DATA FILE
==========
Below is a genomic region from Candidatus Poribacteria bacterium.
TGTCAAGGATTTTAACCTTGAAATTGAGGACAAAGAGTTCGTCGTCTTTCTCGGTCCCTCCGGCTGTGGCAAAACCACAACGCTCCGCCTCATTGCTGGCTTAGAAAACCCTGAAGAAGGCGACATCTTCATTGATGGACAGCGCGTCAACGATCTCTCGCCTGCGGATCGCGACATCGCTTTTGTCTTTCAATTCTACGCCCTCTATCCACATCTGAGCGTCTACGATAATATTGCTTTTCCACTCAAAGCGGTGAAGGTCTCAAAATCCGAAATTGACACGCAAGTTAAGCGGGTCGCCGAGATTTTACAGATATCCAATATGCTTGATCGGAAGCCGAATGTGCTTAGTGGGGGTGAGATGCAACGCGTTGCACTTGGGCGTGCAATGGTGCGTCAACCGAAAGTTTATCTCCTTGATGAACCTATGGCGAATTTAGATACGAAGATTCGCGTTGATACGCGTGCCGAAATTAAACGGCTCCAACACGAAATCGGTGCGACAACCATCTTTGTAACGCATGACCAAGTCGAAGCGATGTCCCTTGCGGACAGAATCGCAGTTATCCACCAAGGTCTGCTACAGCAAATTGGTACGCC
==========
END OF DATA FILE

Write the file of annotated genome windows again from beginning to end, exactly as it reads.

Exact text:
Below is a genomic region from Candidatus Poribacteria bacterium.
TGTCAAGGATTTTAACCTTGAAATTGAGGACAAAGAGTTCGTCGTCTTTCTCGGTCCCTCCGGCTGTGGCAAAACCACAACGCTCCGCCTCATTGCTGGCTTAGAAAACCCTGAAGAAGGCGACATCTTCATTGATGGACAGCGCGTCAACGATCTCTCGCCTGCGGATCGCGACATCGCTTTTGTCTTTCAATTCTACGCCCTCTATCCACATCTGAGCGTCTACGATAATATTGCTTTTCCACTCAAAGCGGTGAAGGTCTCAAAATCCGAAATTGACACGCAAGTTAAGCGGGTCGCCGAGATTTTACAGATATCCAATATGCTTGATCGGAAGCCGAATGTGCTTAGTGGGGGTGAGATGCAACGCGTTGCACTTGGGCGTGCAATGGTGCGTCAACCGAAAGTTTATCTCCTTGATGAACCTATGGCGAATTTAGATACGAAGATTCGCGTTGATACGCGTGCCGAAATTAAACGGCTCCAACACGAAATCGGTGCGACAACCATCTTTGTAACGCATGACCAAGTCGAAGCGATGTCCCTTGCGGACAGAATCGCAGTTATCCACCAAGGTCTGCTACAGCAAATTGGTACGCC